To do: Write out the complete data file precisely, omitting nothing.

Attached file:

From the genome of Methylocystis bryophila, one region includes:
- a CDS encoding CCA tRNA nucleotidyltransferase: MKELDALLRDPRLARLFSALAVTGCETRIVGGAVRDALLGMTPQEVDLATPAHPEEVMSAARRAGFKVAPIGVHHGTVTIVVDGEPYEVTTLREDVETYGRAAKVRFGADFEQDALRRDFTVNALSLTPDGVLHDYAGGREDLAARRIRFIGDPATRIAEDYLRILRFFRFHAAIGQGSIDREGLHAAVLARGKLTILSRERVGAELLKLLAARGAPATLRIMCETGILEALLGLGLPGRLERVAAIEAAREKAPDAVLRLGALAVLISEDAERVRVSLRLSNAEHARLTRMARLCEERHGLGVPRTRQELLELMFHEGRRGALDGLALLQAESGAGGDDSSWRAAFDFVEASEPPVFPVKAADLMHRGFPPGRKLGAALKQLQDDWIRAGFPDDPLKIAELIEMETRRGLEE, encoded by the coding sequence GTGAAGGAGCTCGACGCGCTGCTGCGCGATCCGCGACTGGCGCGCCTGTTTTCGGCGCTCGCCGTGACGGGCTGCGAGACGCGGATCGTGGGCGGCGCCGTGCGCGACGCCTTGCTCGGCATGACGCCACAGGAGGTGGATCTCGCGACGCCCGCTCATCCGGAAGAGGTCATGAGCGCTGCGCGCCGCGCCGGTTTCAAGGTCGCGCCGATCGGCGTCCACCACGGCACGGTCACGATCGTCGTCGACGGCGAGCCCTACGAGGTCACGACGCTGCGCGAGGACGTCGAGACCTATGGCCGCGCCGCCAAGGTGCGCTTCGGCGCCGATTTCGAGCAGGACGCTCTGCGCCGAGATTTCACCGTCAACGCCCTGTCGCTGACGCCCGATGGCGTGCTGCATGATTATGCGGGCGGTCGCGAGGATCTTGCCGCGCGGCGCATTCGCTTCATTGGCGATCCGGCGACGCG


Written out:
From the genome of Methylocystis bryophila, one region includes:
- a CDS encoding CCA tRNA nucleotidyltransferase: MKELDALLRDPRLARLFSALAVTGCETRIVGGAVRDALLGMTPQEVDLATPAHPEEVMSAARRAGFKVAPIGVHHGTVTIVVDGEPYEVTTLREDVETYGRAAKVRFGADFEQDALRRDFTVNALSLTPDGVLHDYAGGREDLAARRIRFIGDPATRIAEDYLRILRFFRFHAAIGQGSIDREGLHAAVLARGKLTILSRERVGAELLKLLAARGAPATLRIMCETGILEALLGLGLPGRLERVAAIEAAREKAPDAVLRLGALAVLISEDAERVRVSLRLSNAEHARLTRMARLCEERHGLGVPRTRQELLELMFHEGRRGALDGLALLQAESGAGGDDSSWRAAFDFVEASEPPVFPVKAADLMHRGFPPGRKLGAALKQLQDDWIRAGFPDDPLKIAELIEMETRRGLEE, encoded by the coding sequence GTGAAGGAGCTCGACGCGCTGCTGCGCGATCCGCGACTGGCGCGCCTGTTTTCGGCGCTCGCCGTGACGGGCTGCGAGACGCGGATCGTGGGCGGCGCCGTGCGCGACGCCTTGCTCGGCATGACGCCACAGGAGGTGGATCTCGCGACGCCCGCTCATCCGGAAGAGGTCATGAGCGCTGCGCGCCGCGCCGGTTTCAAGGTCGCGCCGATCGGCGTCCACCACGGCACGGTCACGATCGTCGTCGACGGCGAGCCCTACGAGGTCACGACGCTGCGCGAGGACGTCGAGACCTATGGCCGCGCCGCCAAGGTGCGCTTCGGCGCCGATTTCGAGCAGGACGCTCTGCGCCGAGATTTCACCGTCAACGCCCTGTCGCTGACGCCCGATGGCGTGCTGCATGATTATGCGGGCGGTCGCGAGGATCTTGCCGCGCGGCGCATTCGCTTCATTGGCGATCCGGCGACGCG